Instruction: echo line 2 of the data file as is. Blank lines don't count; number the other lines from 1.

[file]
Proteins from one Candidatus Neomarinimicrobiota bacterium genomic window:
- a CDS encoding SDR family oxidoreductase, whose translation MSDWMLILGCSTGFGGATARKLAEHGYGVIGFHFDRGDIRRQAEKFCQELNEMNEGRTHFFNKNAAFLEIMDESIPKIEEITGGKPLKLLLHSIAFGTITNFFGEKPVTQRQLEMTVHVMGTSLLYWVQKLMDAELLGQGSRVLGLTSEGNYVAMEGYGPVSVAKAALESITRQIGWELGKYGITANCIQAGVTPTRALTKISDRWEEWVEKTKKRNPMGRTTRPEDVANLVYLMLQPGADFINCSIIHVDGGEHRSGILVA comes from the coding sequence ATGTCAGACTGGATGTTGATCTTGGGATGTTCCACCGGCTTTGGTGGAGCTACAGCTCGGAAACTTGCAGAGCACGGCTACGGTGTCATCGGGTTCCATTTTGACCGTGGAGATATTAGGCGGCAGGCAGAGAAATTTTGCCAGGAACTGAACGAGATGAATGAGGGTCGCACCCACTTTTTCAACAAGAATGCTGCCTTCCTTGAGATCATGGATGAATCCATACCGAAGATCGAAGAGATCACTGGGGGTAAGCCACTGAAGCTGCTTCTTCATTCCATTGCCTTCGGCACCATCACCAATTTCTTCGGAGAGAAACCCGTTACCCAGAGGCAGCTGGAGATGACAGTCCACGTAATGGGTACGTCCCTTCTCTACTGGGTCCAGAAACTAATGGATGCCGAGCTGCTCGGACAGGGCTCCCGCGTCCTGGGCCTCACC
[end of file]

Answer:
- a CDS encoding SDR family oxidoreductase, whose translation MSDWMLILGCSTGFGGATARKLAEHGYGVIGFHFDRGDIRRQAEKFCQELNEMNEGRTHFFNKNAAFLEIMDESIPKIEEITGGKPLKLLLHSIAFGTITNFFGEKPVTQRQLEMTVHVMGTSLLYWVQKLMDAELLGQGSRVLGLTSEGNYVAMEGYGPVSVAKAALESITRQIGWELGKYGITANCIQAGVTPTRALTKISDRWEEWVEKTKKRNPMGRTTRPEDVANLVYLMLQPGADFINCSIIHVDGGEHRSGILVA comes from the coding sequence ATGTCAGACTGGATGTTGATCTTGGGATGTTCCACCGGCTTTGGTGGAGCTACAGCTCGGAAACTTGCAGAGCACGGCTACGGTGTCATCGGGTTCCATTTTGACCGTGGAGATATTAGGCGGCAGGCAGAGAAATTTTGCCAGGAACTGAACGAGATGAATGAGGGTCGCACCCACTTTTTCAACAAGAATGCTGCCTTCCTTGAGATCATGGATGAATCCATACCGAAGATCGAAGAGATCACTGGGGGTAAGCCACTGAAGCTGCTTCTTCATTCCATTGCCTTCGGCACCATCACCAATTTCTTCGGAGAGAAACCCGTTACCCAGAGGCAGCTGGAGATGACAGTCCACGTAATGGGTACGTCCCTTCTCTACTGGGTCCAGAAACTAATGGATGCCGAGCTGCTCGGACAGGGCTCCCGCGTCCTGGGCCTCACC